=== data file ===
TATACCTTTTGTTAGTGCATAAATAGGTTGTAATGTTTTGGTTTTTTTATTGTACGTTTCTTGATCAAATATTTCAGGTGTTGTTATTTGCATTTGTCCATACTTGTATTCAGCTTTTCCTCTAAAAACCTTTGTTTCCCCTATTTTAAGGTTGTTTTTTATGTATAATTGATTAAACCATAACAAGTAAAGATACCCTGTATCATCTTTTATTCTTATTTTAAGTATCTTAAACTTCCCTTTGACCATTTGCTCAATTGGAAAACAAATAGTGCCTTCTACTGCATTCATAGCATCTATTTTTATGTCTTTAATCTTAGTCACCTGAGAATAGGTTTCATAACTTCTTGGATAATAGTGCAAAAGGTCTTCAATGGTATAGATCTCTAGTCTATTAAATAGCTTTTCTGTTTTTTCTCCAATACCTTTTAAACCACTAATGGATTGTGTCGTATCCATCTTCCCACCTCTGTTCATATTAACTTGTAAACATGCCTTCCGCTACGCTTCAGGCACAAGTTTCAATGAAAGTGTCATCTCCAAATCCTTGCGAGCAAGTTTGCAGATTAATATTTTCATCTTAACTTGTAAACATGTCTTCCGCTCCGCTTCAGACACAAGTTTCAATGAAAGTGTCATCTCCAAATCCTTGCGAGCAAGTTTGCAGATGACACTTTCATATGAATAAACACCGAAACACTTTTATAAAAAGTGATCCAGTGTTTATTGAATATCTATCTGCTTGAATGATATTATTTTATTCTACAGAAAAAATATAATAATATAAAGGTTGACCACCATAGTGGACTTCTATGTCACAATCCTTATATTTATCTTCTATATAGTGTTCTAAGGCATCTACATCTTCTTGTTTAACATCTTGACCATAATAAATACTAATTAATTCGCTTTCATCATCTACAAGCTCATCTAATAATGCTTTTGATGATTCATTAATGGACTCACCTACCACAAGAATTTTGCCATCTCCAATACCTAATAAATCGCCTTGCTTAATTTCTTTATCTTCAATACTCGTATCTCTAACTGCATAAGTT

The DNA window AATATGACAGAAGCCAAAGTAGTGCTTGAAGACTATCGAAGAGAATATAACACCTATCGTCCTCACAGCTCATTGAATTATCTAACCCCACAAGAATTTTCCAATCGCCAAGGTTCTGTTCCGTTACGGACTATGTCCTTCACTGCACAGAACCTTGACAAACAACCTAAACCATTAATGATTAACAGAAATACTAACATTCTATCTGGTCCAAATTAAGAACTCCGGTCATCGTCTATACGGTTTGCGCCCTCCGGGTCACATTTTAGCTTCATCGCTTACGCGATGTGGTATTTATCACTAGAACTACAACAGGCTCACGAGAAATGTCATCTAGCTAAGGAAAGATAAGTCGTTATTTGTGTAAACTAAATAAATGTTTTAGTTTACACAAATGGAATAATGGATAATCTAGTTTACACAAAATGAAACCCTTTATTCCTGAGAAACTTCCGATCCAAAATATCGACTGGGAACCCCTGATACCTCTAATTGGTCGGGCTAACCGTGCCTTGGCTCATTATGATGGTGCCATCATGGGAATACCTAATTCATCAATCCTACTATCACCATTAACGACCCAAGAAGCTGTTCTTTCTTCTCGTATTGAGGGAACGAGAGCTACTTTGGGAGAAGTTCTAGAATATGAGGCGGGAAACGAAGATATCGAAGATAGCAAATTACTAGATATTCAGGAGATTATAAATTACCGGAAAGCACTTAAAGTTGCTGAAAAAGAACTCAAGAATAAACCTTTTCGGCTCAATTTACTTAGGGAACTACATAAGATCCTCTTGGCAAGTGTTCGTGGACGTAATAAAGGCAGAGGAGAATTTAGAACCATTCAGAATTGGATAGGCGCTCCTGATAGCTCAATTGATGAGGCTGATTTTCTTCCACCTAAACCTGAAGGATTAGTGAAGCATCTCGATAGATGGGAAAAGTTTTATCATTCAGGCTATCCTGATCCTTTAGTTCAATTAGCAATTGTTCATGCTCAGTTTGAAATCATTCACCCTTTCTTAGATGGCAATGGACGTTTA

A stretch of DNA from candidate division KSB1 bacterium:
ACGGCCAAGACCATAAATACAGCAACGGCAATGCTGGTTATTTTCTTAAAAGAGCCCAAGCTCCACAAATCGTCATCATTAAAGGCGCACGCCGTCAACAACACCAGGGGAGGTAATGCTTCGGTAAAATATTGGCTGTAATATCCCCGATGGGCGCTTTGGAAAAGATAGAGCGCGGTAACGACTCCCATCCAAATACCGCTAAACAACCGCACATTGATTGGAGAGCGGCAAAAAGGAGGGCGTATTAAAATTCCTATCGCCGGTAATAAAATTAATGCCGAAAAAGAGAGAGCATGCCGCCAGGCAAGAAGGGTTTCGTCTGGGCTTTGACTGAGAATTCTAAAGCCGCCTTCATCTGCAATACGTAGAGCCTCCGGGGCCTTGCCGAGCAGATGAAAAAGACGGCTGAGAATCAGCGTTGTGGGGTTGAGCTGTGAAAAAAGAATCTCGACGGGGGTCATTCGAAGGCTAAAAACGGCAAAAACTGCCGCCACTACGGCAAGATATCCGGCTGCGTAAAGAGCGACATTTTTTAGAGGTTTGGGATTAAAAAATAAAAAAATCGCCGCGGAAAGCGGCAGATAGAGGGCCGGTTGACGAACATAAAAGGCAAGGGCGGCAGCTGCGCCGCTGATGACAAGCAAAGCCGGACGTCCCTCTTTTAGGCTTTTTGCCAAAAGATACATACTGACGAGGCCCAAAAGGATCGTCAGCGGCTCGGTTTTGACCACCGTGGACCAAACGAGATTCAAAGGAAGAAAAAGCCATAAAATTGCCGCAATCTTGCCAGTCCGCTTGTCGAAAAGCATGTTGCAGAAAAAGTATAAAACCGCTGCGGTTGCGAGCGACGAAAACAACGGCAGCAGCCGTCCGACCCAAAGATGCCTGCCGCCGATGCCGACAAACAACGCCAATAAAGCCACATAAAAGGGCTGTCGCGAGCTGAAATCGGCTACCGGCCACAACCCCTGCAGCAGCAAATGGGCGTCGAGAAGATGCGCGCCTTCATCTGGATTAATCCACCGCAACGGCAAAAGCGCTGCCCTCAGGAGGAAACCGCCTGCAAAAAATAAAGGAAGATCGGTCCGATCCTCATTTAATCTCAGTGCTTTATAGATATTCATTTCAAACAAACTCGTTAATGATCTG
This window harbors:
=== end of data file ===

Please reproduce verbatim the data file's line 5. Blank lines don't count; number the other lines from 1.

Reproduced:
This window harbors: